Teeth Grinding: How to Identify Symptoms and Find Relief
What Is Teeth Grinding?
Teeth grinding, also known as bruxism, is a surprisingly common dental issue characterized by clenching and grinding of the teeth. It's estimated that around 9% of adults grind their teeth regularly in their sleep, and the problem often goes undiagnosed. There are several causes of teeth grinding, from stress and anxiety to poor alignment of the teeth; it may also be caused by more serious problems, like sleep apnea.
Some of the consequences of teeth grinding and clenching include headaches, jaw pain, and worn-down shortened teeth. If left untreated, persistent grinding can lead to various oral health issues such as chips and fractures of the teeth, receding gums, tooth sensitivity, tooth loss, and even temporomandibular joint (TMJ) disorder.
If you think you might be grinding your teeth, it's important to seek treatment as soon as possible. Listed below are the causes and symptoms of teeth grinding, as well as the various treatment options available.
Causes of Teeth Grinding
Bruxism has various causes, separated into two types: primary and secondary.
Primary bruxism is the more common type and has no known cause. It usually starts in childhood and continues throughout adulthood.
Secondary bruxism is caused by an underlying problem, such as stress, anxiety, or a health condition. It usually starts after primary bruxism has been present for a while.
Some of the most common causes of teeth grinding include:
- stress and anxiety
- misaligned teeth or jaw problems
- sleep apnea
- taking certain medicines, including a group of antidepressants known as selective serotonin reuptake inhibitors (SSRIs)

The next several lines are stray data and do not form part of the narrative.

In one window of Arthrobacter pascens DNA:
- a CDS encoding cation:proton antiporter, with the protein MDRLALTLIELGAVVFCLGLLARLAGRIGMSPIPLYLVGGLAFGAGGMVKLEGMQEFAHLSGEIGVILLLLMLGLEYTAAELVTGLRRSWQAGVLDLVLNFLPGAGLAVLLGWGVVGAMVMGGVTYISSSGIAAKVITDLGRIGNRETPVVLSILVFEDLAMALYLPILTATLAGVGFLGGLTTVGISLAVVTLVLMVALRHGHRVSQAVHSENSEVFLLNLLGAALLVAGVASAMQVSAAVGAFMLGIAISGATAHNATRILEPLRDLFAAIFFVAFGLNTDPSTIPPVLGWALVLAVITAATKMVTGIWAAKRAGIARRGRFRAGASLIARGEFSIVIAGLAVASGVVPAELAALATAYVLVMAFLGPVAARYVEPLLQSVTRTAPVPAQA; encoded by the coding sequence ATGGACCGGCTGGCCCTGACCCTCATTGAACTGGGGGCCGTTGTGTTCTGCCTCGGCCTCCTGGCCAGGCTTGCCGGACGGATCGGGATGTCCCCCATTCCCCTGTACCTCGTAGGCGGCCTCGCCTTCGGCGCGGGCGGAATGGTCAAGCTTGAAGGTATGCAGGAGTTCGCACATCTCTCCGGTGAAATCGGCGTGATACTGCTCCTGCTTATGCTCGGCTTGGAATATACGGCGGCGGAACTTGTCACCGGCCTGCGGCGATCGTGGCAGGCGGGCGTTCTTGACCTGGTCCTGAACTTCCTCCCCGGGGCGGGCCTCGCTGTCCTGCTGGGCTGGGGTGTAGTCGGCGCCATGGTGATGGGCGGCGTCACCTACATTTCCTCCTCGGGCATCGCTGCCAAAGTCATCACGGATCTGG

- smoking, drinking lots of alcohol and caffeine, and using substances like ecstasy and cocaine
Treatments for Teeth grinding.
There are several treatments available for teeth grinding. One popular treatment is a bite guard, a custom-made dental appliance that fits over your teeth and helps protect them from grinding against each other. A bite guard typically needs to be replaced every few years.
Dental surgery may be recommended if the grinding is causing serious damage to your teeth. Surgery can involve the removal of part of your jawbone or inserting dental implants to help stabilize your bite.
For those experiencing temporomandibular joint pain, muscle pain, regular headaches, or migraines due to teeth grinding, the use of Botox injections may help to relieve some discomfort. Botulinum toxin, commonly known as Botox, is an injectable solution that reduces joint and muscle tension. Cypress Dental offers Botox injections for those with more severe cases of bruxism or as an adjunctive treatment to the night guard.
If you're looking for more conservative treatment, a few behavioral therapies can also help reduce teeth grinding. These therapies involve learning how to relax and control your jaw muscles and typically require regular sessions with a therapist.
Prevention of Teeth Grinding
One of the best ways to prevent your teeth from grinding is to wear a bite guard while sleeping; this appliance is also known as a night guard. Night guards are commonly recommended by the dentists at Cypress Dental as they are relatively inexpensive and can provide great benefit. Night guards work by absorbing the grinding force of your teeth which further prevents damage to your teeth and jaw.
At Cypress Dental, the process of fabricating a night guard is done in two appointments. At the first appointment, we take a 3D digital scan of your teeth which is then used to make a custom-made night guard in a dental lab. At the second appointment, we have you try your night guard on to ensure that it fits comfortably over your teeth.
If you think you might be grinding your teeth or are experiencing symptoms of teeth grinding, it's important to see a dentist to find out what's causing the problem and get help to stop the grinding. Contact us today at Cypress Dental and say goodbye to teeth grinding!